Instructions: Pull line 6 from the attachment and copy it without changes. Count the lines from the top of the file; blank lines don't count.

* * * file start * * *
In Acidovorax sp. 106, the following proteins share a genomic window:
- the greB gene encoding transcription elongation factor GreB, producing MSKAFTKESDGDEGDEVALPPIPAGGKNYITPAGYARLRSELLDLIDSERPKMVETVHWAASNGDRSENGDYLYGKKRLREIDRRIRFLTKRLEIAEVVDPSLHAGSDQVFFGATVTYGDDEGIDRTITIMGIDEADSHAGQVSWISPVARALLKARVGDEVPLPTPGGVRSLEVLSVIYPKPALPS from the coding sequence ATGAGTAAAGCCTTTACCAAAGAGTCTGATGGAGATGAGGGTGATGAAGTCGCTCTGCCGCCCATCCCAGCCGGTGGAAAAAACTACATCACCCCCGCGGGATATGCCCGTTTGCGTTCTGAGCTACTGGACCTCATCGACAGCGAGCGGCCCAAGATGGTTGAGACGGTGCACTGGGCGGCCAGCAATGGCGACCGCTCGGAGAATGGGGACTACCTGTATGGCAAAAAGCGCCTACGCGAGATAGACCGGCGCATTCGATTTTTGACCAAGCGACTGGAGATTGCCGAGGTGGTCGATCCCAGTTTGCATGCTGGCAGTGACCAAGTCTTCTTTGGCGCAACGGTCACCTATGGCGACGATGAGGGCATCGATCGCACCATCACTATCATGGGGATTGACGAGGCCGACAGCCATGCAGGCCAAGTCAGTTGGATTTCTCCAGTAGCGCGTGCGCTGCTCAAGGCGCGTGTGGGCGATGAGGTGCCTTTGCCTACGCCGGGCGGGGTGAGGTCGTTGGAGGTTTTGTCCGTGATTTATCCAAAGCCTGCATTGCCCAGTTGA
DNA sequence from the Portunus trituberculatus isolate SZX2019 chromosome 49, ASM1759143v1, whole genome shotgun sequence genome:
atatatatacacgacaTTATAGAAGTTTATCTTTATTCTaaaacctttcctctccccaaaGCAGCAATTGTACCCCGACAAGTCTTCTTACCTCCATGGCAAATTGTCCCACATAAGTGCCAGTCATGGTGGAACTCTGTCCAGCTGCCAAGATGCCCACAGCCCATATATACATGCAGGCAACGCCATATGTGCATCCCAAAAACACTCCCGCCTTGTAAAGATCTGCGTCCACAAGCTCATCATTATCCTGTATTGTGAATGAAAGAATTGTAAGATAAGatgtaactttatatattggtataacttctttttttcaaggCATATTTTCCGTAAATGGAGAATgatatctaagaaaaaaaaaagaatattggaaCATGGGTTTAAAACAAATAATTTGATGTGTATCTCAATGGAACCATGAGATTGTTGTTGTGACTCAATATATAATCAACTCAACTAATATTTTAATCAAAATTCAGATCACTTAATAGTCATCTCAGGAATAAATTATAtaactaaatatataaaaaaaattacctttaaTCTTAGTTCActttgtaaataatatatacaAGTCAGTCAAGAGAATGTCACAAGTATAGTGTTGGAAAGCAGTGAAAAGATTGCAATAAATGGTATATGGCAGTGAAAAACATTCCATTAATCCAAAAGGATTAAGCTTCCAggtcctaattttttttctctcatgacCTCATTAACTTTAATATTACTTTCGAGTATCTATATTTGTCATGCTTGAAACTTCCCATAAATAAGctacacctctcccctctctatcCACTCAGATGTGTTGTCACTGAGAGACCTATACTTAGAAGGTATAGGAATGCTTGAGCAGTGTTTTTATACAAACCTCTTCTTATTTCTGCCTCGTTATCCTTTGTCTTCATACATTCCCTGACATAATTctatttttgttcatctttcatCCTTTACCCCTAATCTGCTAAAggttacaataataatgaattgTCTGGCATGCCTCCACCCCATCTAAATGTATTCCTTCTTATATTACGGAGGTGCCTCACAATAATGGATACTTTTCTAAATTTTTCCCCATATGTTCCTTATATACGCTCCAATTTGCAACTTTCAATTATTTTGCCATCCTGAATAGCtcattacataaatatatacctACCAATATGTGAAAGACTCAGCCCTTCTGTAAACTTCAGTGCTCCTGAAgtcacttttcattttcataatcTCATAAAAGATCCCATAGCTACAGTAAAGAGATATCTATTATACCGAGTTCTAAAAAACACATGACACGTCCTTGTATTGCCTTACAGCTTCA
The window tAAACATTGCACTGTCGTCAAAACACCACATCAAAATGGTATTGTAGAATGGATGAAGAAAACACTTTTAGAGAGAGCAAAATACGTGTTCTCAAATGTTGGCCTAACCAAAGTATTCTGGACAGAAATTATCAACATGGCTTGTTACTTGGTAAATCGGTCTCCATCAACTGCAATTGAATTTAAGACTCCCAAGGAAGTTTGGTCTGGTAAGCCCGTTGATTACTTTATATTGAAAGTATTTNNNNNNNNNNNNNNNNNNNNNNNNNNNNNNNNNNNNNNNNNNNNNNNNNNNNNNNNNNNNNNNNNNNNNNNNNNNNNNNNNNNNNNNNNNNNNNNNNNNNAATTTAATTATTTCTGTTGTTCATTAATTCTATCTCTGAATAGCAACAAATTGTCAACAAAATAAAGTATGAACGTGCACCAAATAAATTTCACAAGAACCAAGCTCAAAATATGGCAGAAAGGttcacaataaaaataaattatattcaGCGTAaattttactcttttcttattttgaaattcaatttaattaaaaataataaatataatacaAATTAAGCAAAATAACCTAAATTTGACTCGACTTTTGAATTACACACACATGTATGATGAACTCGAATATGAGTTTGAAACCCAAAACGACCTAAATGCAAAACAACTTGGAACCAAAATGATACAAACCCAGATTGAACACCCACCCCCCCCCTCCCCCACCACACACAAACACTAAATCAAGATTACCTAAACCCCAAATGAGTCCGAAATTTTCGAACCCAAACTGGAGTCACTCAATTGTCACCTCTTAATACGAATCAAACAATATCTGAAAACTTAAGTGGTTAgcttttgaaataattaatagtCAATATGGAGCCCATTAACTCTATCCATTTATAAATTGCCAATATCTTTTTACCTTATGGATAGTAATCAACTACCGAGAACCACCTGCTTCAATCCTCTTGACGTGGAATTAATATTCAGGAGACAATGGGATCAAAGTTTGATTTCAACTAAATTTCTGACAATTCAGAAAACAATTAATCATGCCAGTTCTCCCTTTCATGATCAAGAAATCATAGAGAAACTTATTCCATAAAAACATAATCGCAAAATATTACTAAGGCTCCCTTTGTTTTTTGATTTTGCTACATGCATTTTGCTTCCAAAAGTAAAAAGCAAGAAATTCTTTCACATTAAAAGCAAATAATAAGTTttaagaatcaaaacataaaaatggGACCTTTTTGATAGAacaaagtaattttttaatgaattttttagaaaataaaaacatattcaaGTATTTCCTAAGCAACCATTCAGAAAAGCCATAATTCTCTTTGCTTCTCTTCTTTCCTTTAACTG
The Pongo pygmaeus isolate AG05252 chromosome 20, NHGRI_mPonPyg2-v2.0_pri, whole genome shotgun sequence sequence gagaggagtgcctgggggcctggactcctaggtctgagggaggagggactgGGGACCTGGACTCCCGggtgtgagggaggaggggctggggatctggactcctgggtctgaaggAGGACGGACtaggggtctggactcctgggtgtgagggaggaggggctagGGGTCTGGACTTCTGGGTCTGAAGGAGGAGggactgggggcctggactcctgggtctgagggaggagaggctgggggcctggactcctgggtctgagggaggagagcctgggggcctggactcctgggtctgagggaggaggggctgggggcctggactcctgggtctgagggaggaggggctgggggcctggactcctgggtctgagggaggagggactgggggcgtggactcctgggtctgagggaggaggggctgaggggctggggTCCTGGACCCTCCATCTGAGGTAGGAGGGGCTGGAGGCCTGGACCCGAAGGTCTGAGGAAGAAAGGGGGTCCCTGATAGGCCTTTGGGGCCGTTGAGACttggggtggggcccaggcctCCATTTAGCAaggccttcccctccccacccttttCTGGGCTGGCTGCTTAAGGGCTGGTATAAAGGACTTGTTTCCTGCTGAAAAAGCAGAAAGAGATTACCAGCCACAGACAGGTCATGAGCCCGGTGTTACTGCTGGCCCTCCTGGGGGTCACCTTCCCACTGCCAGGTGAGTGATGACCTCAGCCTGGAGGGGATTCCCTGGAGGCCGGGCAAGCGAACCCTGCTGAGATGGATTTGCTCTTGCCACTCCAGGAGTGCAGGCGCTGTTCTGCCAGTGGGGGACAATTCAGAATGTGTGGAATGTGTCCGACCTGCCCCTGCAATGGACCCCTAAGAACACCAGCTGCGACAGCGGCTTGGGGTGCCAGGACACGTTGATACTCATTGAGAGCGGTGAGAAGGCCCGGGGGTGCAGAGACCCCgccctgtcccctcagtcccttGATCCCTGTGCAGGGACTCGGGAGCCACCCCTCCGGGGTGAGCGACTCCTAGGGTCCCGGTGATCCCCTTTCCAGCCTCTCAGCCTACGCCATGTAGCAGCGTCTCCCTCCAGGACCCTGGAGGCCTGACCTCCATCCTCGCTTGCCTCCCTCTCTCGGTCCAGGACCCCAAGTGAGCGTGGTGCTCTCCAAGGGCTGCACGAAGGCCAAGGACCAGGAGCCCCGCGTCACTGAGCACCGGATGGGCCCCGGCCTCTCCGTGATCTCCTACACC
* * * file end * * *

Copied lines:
The Pongo pygmaeus isolate AG05252 chromosome 20, NHGRI_mPonPyg2-v2.0_pri, whole genome shotgun sequence sequence gagaggagtgcctgggggcctggactcctaggtctgagggaggagggactgGGGACCTGGACTCCCGggtgtgagggaggaggggctggggatctggactcctgggtctgaaggAGGACGGACtaggggtctggactcctgggtgtgagggaggaggggctagGGGTCTGGACTTCTGGGTCTGAAGGAGGAGggactgggggcctggactcctgggtctgagggaggagaggctgggggcctggactcctgggtctgagggaggagagcctgggggcctggactcctgggtctgagggaggaggggctgggggcctggactcctgggtctgagggaggaggggctgggggcctggactcctgggtctgagggaggagggactgggggcgtggactcctgggtctgagggaggaggggctgaggggctggggTCCTGGACCCTCCATCTGAGGTAGGAGGGGCTGGAGGCCTGGACCCGAAGGTCTGAGGAAGAAAGGGGGTCCCTGATAGGCCTTTGGGGCCGTTGAGACttggggtggggcccaggcctCCATTTAGCAaggccttcccctccccacccttttCTGGGCTGGCTGCTTAAGGGCTGGTATAAAGGACTTGTTTCCTGCTGAAAAAGCAGAAAGAGATTACCAGCCACAGACAGGTCATGAGCCCGGTGTTACTGCTGGCCCTCCTGGGGGTCACCTTCCCACTGCCAGGTGAGTGATGACCTCAGCCTGGAGGGGATTCCCTGGAGGCCGGGCAAGCGAACCCTGCTGAGATGGATTTGCTCTTGCCACTCCAGGAGTGCAGGCGCTGTTCTGCCAGTGGGGGACAATTCAGAATGTGTGGAATGTGTCCGACCTGCCCCTGCAATGGACCCCTAAGAACACCAGCTGCGACAGCGGCTTGGGGTGCCAGGACACGTTGATACTCATTGAGAGCGGTGAGAAGGCCCGGGGGTGCAGAGACCCCgccctgtcccctcagtcccttGATCCCTGTGCAGGGACTCGGGAGCCACCCCTCCGGGGTGAGCGACTCCTAGGGTCCCGGTGATCCCCTTTCCAGCCTCTCAGCCTACGCCATGTAGCAGCGTCTCCCTCCAGGACCCTGGAGGCCTGACCTCCATCCTCGCTTGCCTCCCTCTCTCGGTCCAGGACCCCAAGTGAGCGTGGTGCTCTCCAAGGGCTGCACGAAGGCCAAGGACCAGGAGCCCCGCGTCACTGAGCACCGGATGGGCCCCGGCCTCTCCGTGATCTCCTACACC